Unlike many Italian municipal museums that were created after the suppression of ecclesiastical institutions and the dispersal of aristocratic picture galleries, the Accademia Carrara has mainly been formed by the generosity of private individuals, art lovers and collectors who have left their collections, and small groups of art objects, as well as single works to the Museum.
Towering above the long list of donors, which testifies to an uninterrupted tradition of affection and artistic patronage in the city, are Giacomo Carrara (1796), Guglielmo Lochis (1866), Giovanni Morelli (1891) and, most recently, Federico Zeri (1998) and, lastly, Mario Scaglia.
Their bequests have formed the backbone of the Museum, helping to establish the overall nature of the Accademia Carrara collection. Even so, together with the larger donations, there has been an uninterrupted series of over 200 donations, which have greatly enriched and diversified the collection as a whole. Notable among these are those from Carlo Marenzi (1851), the owner of the Madonna and Child by Andrea Mantegna, from Francesco Baglioni (1900), who left the Carrara a rare set of fifteenth-century tarot cards, and from Cesare Pisoni (1923-24), who donated a small but important collection of paintings from the second half of the nineteenth century.
Bergamo, 1714 – 1796
Two closely related projects accompanied Giacomo throughout his life: the establishment of a painting school and a gallery for his art collections, open to the public of connoisseurs.
In order to realise this intention, he purchased an old building in Via della Noca in Bergamo in 1766 and radically transformed it. This is the original core of the neoclassical building designed by Simone Elia, which today houses the Accademia Carrara.
Bergamo, 1789 – 1859
Appointed in 1835 as a member of the Commissaría dell’Accademia Carrara, a management body set up by the founder to administer the Picture Gallery and the School of Painting, Lochis became its president a few years later, in 1838. The Count played a fundamental role in the choices made by the board, such as in 1835 when many paintings from the Carrara collection were auctioned off and probably also part of those purchased by the museum in 1804 from Salvatore Orsetti in Venice.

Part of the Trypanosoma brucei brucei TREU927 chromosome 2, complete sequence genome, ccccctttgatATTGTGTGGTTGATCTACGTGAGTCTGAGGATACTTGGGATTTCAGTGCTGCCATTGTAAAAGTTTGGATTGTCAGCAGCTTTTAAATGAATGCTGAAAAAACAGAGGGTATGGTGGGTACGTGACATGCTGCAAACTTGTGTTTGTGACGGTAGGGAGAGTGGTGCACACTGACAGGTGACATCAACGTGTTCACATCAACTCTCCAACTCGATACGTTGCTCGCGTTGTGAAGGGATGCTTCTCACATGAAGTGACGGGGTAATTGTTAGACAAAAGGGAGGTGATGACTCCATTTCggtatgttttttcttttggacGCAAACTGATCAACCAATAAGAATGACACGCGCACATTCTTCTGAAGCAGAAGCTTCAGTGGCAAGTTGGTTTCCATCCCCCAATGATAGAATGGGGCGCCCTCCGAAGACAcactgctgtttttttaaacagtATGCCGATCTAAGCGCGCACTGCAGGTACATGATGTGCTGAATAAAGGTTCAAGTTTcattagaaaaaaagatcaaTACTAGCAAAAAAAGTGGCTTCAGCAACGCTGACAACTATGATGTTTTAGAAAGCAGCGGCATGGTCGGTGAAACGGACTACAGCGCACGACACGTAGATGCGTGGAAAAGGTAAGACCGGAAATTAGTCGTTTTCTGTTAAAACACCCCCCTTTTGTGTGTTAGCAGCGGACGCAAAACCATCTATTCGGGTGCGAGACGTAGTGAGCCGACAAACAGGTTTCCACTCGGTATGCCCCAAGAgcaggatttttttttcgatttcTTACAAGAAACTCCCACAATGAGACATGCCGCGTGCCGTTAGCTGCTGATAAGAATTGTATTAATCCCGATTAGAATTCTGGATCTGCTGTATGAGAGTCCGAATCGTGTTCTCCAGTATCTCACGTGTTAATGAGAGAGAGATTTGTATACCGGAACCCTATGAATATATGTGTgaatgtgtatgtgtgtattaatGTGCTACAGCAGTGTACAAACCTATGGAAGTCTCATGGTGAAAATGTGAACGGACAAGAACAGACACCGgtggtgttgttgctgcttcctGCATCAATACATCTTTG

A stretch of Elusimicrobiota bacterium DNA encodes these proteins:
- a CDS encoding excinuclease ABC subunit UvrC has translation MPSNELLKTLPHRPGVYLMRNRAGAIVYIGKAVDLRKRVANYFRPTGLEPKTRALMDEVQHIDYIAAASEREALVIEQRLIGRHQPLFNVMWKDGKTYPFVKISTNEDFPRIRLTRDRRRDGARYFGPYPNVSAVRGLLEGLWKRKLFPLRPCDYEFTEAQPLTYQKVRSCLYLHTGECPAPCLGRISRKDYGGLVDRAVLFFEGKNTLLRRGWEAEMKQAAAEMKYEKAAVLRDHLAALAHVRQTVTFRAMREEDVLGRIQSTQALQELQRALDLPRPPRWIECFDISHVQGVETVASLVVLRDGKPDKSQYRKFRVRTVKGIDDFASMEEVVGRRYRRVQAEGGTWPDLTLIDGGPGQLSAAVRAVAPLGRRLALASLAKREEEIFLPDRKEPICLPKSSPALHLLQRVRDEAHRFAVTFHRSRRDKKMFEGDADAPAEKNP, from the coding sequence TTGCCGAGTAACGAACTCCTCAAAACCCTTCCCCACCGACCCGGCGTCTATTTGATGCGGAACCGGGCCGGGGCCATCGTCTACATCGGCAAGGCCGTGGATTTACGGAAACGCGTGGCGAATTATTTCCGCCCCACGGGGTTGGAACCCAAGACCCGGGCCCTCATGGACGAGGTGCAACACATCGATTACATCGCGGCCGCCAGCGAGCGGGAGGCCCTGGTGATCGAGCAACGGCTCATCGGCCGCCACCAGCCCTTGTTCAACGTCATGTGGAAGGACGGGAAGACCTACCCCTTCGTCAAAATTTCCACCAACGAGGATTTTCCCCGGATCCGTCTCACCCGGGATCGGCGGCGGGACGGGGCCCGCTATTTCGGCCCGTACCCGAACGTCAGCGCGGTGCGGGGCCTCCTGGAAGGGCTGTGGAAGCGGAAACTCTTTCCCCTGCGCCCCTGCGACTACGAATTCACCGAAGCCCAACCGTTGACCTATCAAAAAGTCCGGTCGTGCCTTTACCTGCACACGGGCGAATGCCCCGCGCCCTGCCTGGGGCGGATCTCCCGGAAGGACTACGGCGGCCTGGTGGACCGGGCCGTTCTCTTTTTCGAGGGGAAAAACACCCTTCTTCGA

Verona, 1816 – Milano, 1891
Giovanni Morelli built up his collection following his own taste and interests as a scholar, but without a specific programme.
The collection, completed around 1874, furnished the rooms of his home at 14 Via Pontaccio in Milan, where it remained until Morelli’s death in 1891. The following year, it was bequeathed to the Accademia Carrara, which was enriched by the collection of one of the greatest art historians of the 19th century.
Roma, 1921 – Mentana, 1998
Zeri’s relationship with the Accademia Carrara dates back to the early 1950s, when the first references to works in the Bergamo museum appeared in the scholar’s articles.
The last episode in Zeri’s long friendship with the museum was the decision, already matured at the end of the 1980s, but officially expressed in his will, to donate his own collection of sculptures to the Accademia Carrara, which filled a gap in the Bergamasque institution’s patrimony.
Mario Scaglia, an engineer, comes from a family of industrialists who were initially dedicated to the production of buttons and fuses, later converting to precision mechanical engineering. It is precisely the technical dimension that makes him passionate about medals and plaques, small art objects, the result of great expertise in the field of metallurgy, which form the heart of his art collection.
In addition to the five largest donations (from the collections of Giacomo Carrara, Guglielmo Lochis, Giovanni Morelli, Federico Zeri and Mario Scaglia), over the course of more than two centuries more than 240 organisations and individuals have entrusted the Carrara Academy with the safekeeping of their works. Below, in chronological order, is a list of the numerous donors, rare 19th-century acquisitions and deposits.